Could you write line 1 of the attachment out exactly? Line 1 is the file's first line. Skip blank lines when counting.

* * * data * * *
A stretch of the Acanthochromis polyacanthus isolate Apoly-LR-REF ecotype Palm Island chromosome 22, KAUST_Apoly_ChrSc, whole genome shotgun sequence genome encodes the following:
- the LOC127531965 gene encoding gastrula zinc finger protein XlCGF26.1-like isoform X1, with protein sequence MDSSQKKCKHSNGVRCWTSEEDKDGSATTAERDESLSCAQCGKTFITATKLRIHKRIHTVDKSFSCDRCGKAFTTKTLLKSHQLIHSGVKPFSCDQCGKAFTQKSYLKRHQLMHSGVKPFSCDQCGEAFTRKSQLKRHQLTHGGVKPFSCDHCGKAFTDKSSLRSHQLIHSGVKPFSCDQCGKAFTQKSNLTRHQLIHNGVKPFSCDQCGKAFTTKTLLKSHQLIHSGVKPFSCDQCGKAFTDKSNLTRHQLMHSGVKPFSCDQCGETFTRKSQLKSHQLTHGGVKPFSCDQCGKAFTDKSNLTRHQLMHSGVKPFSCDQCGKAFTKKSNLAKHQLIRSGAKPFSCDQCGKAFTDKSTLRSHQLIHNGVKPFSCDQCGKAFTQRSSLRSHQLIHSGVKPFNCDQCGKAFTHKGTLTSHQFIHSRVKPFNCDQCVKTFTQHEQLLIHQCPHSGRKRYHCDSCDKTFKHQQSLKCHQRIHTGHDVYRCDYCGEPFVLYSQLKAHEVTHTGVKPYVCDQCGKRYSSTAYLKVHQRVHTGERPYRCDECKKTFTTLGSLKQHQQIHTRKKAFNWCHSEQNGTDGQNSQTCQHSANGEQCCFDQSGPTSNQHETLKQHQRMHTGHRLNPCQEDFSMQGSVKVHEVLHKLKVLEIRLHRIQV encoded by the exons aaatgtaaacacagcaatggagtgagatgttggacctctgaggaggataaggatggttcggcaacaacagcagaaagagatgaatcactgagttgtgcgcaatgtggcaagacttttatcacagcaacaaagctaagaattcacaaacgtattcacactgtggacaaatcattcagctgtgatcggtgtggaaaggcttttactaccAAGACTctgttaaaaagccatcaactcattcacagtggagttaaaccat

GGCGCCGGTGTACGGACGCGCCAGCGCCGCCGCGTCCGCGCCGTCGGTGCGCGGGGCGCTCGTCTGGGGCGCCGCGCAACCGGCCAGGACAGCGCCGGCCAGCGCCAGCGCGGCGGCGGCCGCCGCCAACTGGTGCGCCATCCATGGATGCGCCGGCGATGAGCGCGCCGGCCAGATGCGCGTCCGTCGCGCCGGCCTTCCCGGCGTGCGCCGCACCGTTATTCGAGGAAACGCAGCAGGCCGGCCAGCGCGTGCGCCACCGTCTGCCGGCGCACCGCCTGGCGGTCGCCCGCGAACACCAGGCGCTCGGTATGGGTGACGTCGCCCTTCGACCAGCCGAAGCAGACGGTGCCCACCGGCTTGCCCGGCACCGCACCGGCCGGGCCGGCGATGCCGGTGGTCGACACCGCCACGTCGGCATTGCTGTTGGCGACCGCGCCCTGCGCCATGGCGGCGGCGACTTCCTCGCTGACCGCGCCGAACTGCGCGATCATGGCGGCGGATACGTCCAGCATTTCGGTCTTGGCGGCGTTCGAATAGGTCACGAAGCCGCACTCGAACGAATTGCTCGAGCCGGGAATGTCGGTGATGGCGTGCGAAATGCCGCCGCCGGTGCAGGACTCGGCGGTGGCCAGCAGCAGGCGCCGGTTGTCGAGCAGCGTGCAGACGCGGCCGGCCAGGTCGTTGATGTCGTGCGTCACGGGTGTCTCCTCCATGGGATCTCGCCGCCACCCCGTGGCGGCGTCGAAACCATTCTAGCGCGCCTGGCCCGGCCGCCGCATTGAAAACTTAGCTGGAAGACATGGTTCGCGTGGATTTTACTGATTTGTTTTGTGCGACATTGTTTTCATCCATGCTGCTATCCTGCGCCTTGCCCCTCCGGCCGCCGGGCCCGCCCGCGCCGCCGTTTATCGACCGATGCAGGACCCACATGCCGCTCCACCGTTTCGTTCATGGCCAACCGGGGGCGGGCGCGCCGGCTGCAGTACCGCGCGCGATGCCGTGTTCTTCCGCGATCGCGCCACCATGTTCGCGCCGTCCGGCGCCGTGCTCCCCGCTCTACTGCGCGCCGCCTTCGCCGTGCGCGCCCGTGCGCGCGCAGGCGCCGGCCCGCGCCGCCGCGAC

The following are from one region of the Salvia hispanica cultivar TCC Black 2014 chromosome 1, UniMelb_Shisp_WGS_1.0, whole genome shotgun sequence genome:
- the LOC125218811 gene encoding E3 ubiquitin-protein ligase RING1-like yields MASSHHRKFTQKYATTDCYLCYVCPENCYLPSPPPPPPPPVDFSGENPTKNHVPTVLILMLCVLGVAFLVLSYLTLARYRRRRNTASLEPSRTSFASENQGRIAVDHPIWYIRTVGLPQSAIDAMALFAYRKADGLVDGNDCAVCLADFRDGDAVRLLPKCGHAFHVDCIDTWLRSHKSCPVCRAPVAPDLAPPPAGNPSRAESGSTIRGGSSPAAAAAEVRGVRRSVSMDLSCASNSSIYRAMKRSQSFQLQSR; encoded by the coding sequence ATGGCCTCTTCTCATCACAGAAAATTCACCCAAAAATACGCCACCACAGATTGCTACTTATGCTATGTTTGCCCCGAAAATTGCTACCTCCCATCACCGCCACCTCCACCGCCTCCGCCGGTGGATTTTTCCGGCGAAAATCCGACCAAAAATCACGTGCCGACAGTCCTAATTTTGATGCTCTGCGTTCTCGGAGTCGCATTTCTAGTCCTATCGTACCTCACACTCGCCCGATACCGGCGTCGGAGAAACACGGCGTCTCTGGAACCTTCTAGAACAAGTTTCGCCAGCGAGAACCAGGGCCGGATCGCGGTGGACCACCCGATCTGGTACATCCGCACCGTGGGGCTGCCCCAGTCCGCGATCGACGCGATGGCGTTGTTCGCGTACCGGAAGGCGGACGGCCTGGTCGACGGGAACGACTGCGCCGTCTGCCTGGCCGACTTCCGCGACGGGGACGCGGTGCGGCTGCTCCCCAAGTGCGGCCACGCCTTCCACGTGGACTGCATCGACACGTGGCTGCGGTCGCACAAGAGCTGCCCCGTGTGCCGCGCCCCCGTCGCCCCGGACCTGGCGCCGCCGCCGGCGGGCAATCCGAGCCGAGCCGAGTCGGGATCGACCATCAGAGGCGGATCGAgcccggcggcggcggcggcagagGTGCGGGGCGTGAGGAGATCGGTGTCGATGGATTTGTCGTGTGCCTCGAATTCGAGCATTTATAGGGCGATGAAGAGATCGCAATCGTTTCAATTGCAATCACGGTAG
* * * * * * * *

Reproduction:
A stretch of the Acanthochromis polyacanthus isolate Apoly-LR-REF ecotype Palm Island chromosome 22, KAUST_Apoly_ChrSc, whole genome shotgun sequence genome encodes the following: